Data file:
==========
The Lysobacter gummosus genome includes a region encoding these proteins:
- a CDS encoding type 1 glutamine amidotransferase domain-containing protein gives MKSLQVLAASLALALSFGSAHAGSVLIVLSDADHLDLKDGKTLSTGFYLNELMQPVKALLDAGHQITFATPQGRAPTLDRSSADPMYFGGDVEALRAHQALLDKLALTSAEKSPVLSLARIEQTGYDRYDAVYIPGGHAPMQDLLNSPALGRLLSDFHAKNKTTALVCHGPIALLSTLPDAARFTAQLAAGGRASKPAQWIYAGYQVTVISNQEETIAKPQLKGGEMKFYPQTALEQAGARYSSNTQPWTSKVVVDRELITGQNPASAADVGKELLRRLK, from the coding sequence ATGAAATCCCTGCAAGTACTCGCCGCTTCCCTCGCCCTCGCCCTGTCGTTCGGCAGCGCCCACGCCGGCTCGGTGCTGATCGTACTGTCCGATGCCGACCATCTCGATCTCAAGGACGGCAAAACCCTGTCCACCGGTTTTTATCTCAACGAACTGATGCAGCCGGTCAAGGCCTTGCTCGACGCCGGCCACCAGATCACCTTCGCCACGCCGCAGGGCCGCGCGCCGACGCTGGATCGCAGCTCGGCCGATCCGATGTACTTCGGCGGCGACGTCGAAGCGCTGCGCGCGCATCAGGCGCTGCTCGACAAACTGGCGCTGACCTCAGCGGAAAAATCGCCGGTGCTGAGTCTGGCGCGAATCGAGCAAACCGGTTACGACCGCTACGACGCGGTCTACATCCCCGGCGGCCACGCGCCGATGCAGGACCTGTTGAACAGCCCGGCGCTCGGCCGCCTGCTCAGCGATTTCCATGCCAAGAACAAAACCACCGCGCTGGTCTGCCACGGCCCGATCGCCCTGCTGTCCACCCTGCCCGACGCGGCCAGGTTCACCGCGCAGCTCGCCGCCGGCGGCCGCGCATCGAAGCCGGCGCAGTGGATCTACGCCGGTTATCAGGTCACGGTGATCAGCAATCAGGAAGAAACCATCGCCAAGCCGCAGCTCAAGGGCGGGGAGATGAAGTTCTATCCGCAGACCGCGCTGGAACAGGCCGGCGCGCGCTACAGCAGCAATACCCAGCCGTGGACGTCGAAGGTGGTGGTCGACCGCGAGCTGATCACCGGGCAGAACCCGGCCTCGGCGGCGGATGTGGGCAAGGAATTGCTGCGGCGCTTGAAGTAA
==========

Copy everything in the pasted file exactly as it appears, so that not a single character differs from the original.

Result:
The Lysobacter gummosus genome includes a region encoding these proteins:
- a CDS encoding type 1 glutamine amidotransferase domain-containing protein gives MKSLQVLAASLALALSFGSAHAGSVLIVLSDADHLDLKDGKTLSTGFYLNELMQPVKALLDAGHQITFATPQGRAPTLDRSSADPMYFGGDVEALRAHQALLDKLALTSAEKSPVLSLARIEQTGYDRYDAVYIPGGHAPMQDLLNSPALGRLLSDFHAKNKTTALVCHGPIALLSTLPDAARFTAQLAAGGRASKPAQWIYAGYQVTVISNQEETIAKPQLKGGEMKFYPQTALEQAGARYSSNTQPWTSKVVVDRELITGQNPASAADVGKELLRRLK, from the coding sequence ATGAAATCCCTGCAAGTACTCGCCGCTTCCCTCGCCCTCGCCCTGTCGTTCGGCAGCGCCCACGCCGGCTCGGTGCTGATCGTACTGTCCGATGCCGACCATCTCGATCTCAAGGACGGCAAAACCCTGTCCACCGGTTTTTATCTCAACGAACTGATGCAGCCGGTCAAGGCCTTGCTCGACGCCGGCCACCAGATCACCTTCGCCACGCCGCAGGGCCGCGCGCCGACGCTGGATCGCAGCTCGGCCGATCCGATGTACTTCGGCGGCGACGTCGAAGCGCTGCGCGCGCATCAGGCGCTGCTCGACAAACTGGCGCTGACCTCAGCGGAAAAATCGCCGGTGCTGAGTCTGGCGCGAATCGAGCAAACCGGTTACGACCGCTACGACGCGGTCTACATCCCCGGCGGCCACGCGCCGATGCAGGACCTGTTGAACAGCCCGGCGCTCGGCCGCCTGCTCAGCGATTTCCATGCCAAGAACAAAACCACCGCGCTGGTCTGCCACGGCCCGATCGCCCTGCTGTCCACCCTGCCCGACGCGGCCAGGTTCACCGCGCAGCTCGCCGCCGGCGGCCGCGCATCGAAGCCGGCGCAGTGGATCTACGCCGGTTATCAGGTCACGGTGATCAGCAATCAGGAAGAAACCATCGCCAAGCCGCAGCTCAAGGGCGGGGAGATGAAGTTCTATCCGCAGACCGCGCTGGAACAGGCCGGCGCGCGCTACAGCAGCAATACCCAGCCGTGGACGTCGAAGGTGGTGGTCGACCGCGAGCTGATCACCGGGCAGAACCCGGCCTCGGCGGCGGATGTGGGCAAGGAATTGCTGCGGCGCTTGAAGTAA